See, you can't just be a Fortune 500 CEO, politician, civil rights activist or journalist who happens to be African American. In order to be fully accepted and embraced, you are required to show your "ghetto card" at the entrance of the black gates of Black America. Otherwise, you are forced to stand outside, proving your worthiness to the masses as if you are a sinner trying to convince Saint Peter that you are good enough to get to heaven.Martin points out that because Obama's father was Kenyan and his mother a white, and because he grew up in Hawaii, his blackness is somehow of questionable pedigree. Martin also raises an interesting point in noting that should Obama win the White House, how many of those currently questioning his race would flock to his side in seeking access in a black presidential administration?
This may be surprising to many of my white readers, and my black readers may get offended and accuse me of airing our dirty laundry, but this type of silliness has been seen time and time again. And as it relates to U.S. Sen. Barack Obama's decision to run for president, some are already demanding that he prove himself to the peeps.
These are likely the same people who screamed with joy when that talented and fine sister, Halle Berry, won the Academy Award. Was she questioned, considering her mom is white and her dad is black...?This is an excellent commentary. I've blogged previously to the same effect. See my earlier posts, "Black Voters May Not Support Barack Obama" and "Barack Obama Brings Out New Black Nativism." See also my post on Senator Joseph Biden's (politically incorrect) presidential campaign announcement, "The Racial Politics of Articulate Speaking," where he commented on Obama's verbal articulation.
We have reached the day when black folks are going to have to quit forcing others to pass a black test to establish their worthiness.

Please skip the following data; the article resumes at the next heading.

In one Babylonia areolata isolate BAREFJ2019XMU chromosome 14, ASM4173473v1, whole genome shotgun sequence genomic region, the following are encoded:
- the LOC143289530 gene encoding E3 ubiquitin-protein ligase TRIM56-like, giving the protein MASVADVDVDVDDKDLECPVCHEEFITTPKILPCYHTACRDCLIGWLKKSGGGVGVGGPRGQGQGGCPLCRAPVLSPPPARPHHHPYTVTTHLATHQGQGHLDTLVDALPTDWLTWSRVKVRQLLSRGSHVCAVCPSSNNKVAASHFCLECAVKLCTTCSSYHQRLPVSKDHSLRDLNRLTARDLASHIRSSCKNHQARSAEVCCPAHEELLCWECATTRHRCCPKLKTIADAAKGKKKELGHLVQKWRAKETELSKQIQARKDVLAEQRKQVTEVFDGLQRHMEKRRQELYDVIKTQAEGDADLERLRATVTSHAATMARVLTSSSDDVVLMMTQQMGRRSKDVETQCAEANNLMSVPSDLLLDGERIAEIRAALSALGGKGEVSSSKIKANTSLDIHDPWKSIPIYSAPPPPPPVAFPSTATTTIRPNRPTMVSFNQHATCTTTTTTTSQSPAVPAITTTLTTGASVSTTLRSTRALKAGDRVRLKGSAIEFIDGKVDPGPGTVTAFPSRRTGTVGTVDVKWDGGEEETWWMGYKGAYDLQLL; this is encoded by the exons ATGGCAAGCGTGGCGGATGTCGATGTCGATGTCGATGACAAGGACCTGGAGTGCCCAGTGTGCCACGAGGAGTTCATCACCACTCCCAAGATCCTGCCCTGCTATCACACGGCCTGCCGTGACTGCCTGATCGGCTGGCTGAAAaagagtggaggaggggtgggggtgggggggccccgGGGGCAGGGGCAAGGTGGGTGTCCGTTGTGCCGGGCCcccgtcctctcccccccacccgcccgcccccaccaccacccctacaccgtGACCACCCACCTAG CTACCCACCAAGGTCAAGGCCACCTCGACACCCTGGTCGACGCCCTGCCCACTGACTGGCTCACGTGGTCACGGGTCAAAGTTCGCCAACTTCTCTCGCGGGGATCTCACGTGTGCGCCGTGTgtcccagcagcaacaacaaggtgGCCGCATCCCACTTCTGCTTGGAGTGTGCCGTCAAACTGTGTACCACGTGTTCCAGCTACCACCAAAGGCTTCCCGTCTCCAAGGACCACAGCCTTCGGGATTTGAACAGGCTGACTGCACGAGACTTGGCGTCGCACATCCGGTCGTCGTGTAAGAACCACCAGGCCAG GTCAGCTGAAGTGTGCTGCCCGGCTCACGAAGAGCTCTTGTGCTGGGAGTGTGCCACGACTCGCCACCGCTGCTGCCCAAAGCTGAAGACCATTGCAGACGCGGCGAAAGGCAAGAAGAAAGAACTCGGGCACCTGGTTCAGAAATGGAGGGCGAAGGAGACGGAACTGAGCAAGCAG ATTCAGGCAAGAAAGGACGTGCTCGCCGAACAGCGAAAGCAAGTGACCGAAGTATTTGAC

Every black person in America doesn't have a "hood" experience. They all don't have the same story of their father leaving them as a child, having to grow up in a single-parent home in a public housing complex, their brother on welfare and sister twice pregnant by the age of 18. We all didn't belong to the Crips or Bloods and didn't have to fight our way out of the gang in order to go to college. No, we all didn't grow up in the black church, singing "Precious Lord" and memorizing the speeches of Dr. Martin Luther King Jr. We shouldn't assume that every black person had to work three jobs to pay their way through college.
Segregation no longer limits where we live, work and play. So if Jim Crow is dead, why do we allow the system to continue to pervade our minds?
The day has come when we judge a black man or woman for who they are, where they stand on issues and what they believe in. If Obama offers a political agenda that speaks to the needs of African Americans, good. If he chooses to offer one that is broad and more universal, that doesn't make him any less of an African American (truth be told, Obama is more African American than most of us can claim. At least his father hails from the Motherland, while his mom is an American).
There is too much work to be done to raise the collective black community in the areas of education, economics and healthcare. And worrying about whether Obama or anyone else is black enough to do so should not be a part of the dialogue.